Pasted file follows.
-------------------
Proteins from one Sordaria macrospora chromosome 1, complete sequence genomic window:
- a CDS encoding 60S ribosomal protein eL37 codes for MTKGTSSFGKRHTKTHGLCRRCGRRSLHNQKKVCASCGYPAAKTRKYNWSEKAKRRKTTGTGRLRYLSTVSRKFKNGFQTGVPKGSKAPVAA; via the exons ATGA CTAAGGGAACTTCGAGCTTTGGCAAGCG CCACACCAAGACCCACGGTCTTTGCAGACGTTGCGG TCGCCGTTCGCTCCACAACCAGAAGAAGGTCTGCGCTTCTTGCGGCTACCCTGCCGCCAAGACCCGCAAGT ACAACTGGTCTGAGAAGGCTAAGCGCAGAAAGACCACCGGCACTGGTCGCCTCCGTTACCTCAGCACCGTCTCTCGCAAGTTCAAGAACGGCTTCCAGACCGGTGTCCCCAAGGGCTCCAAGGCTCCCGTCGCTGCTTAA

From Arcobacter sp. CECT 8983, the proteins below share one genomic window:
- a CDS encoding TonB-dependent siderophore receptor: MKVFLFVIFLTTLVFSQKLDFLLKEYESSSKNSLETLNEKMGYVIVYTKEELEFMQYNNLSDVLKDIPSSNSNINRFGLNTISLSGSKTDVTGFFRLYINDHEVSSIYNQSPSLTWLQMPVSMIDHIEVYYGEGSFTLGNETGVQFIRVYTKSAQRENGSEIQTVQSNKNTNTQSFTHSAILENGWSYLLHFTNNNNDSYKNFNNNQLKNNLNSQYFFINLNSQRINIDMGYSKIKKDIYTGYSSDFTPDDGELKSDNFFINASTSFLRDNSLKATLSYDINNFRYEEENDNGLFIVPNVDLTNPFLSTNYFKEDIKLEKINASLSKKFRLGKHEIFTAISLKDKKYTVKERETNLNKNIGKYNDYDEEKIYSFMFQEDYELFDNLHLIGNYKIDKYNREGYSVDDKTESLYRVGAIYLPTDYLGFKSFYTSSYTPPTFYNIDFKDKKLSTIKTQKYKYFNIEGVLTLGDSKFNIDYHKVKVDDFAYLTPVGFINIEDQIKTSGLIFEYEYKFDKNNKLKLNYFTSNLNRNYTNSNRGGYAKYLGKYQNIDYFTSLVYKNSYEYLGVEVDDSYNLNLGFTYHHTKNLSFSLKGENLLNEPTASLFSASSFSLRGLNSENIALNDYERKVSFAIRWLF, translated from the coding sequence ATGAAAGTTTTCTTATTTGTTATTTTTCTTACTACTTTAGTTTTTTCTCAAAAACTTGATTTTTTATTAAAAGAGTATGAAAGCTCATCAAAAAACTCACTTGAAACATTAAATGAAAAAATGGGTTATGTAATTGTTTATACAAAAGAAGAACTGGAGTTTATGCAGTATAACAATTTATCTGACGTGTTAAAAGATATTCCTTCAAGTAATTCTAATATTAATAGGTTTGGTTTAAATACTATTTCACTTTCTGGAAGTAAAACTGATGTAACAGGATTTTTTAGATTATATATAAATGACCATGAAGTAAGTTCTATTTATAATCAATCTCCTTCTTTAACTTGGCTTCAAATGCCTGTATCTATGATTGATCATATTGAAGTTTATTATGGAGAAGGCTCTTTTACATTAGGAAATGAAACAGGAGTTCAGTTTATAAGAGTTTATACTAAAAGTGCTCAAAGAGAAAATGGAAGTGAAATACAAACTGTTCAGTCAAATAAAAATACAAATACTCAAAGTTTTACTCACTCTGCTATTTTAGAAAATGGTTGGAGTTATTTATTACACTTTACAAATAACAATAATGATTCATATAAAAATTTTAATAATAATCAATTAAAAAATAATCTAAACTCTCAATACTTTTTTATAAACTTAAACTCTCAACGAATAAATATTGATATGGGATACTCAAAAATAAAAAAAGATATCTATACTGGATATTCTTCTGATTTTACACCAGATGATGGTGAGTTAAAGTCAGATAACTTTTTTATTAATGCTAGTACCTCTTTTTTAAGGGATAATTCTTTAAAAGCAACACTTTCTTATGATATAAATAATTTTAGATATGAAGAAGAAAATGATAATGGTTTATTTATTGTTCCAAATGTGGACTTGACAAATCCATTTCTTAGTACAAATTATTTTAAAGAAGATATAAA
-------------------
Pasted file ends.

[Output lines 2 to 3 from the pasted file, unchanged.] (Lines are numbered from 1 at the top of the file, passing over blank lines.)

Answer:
- a CDS encoding 60S ribosomal protein eL37 codes for MTKGTSSFGKRHTKTHGLCRRCGRRSLHNQKKVCASCGYPAAKTRKYNWSEKAKRRKTTGTGRLRYLSTVSRKFKNGFQTGVPKGSKAPVAA; via the exons ATGA CTAAGGGAACTTCGAGCTTTGGCAAGCG CCACACCAAGACCCACGGTCTTTGCAGACGTTGCGG TCGCCGTTCGCTCCACAACCAGAAGAAGGTCTGCGCTTCTTGCGGCTACCCTGCCGCCAAGACCCGCAAGT ACAACTGGTCTGAGAAGGCTAAGCGCAGAAAGACCACCGGCACTGGTCGCCTCCGTTACCTCAGCACCGTCTCTCGCAAGTTCAAGAACGGCTTCCAGACCGGTGTCCCCAAGGGCTCCAAGGCTCCCGTCGCTGCTTAA

From Arcobacter sp. CECT 8983, the proteins below share one genomic window: